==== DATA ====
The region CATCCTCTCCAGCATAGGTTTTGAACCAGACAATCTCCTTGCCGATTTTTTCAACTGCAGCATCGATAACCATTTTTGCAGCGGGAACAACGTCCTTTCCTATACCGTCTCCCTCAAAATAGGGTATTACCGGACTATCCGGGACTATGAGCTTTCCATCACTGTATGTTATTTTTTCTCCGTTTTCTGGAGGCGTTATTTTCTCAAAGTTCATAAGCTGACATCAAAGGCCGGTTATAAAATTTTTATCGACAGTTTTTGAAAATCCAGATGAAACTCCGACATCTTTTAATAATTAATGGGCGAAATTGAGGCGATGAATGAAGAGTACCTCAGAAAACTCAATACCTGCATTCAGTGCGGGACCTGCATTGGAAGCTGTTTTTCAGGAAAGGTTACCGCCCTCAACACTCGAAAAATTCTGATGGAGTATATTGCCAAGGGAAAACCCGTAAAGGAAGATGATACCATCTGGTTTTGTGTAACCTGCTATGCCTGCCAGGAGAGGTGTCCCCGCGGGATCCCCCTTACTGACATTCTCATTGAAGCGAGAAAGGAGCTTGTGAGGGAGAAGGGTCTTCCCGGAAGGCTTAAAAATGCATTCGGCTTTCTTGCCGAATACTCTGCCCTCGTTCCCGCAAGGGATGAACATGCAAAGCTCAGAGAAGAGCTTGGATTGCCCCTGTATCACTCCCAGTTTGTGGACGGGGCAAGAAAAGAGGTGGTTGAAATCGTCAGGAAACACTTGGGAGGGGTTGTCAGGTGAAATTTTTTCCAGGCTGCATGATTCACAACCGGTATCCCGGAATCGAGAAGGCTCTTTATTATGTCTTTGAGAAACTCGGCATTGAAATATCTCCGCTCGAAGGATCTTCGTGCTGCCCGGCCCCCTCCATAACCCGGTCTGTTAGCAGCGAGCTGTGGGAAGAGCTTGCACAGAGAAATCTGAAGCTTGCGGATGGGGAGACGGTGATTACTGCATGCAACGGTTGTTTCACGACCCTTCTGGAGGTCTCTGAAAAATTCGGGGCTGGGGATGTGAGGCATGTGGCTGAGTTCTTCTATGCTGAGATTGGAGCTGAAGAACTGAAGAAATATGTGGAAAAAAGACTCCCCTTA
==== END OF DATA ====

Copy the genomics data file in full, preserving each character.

The region CATCCTCTCCAGCATAGGTTTTGAACCAGACAATCTCCTTGCCGATTTTTTCAACTGCAGCATCGATAACCATTTTTGCAGCGGGAACAACGTCCTTTCCTATACCGTCTCCCTCAAAATAGGGTATTACCGGACTATCCGGGACTATGAGCTTTCCATCACTGTATGTTATTTTTTCTCCGTTTTCTGGAGGCGTTATTTTCTCAAAGTTCATAAGCTGACATCAAAGGCCGGTTATAAAATTTTTATCGACAGTTTTTGAAAATCCAGATGAAACTCCGACATCTTTTAATAATTAATGGGCGAAATTGAGGCGATGAATGAAGAGTACCTCAGAAAACTCAATACCTGCATTCAGTGCGGGACCTGCATTGGAAGCTGTTTTTCAGGAAAGGTTACCGCCCTCAACACTCGAAAAATTCTGATGGAGTATATTGCCAAGGGAAAACCCGTAAAGGAAGATGATACCATCTGGTTTTGTGTAACCTGCTATGCCTGCCAGGAGAGGTGTCCCCGCGGGATCCCCCTTACTGACATTCTCATTGAAGCGAGAAAGGAGCTTGTGAGGGAGAAGGGTCTTCCCGGAAGGCTTAAAAATGCATTCGGCTTTCTTGCCGAATACTCTGCCCTCGTTCCCGCAAGGGATGAACATGCAAAGCTCAGAGAAGAGCTTGGATTGCCCCTGTATCACTCCCAGTTTGTGGACGGGGCAAGAAAAGAGGTGGTTGAAATCGTCAGGAAACACTTGGGAGGGGTTGTCAGGTGAAATTTTTTCCAGGCTGCATGATTCACAACCGGTATCCCGGAATCGAGAAGGCTCTTTATTATGTCTTTGAGAAACTCGGCATTGAAATATCTCCGCTCGAAGGATCTTCGTGCTGCCCGGCCCCCTCCATAACCCGGTCTGTTAGCAGCGAGCTGTGGGAAGAGCTTGCACAGAGAAATCTGAAGCTTGCGGATGGGGAGACGGTGATTACTGCATGCAACGGTTGTTTCACGACCCTTCTGGAGGTCTCTGAAAAATTCGGGGCTGGGGATGTGAGGCATGTGGCTGAGTTCTTCTATGCTGAGATTGGAGCTGAAGAACTGAAGAAATATGTGGAAAAAAGACTCCCCTTA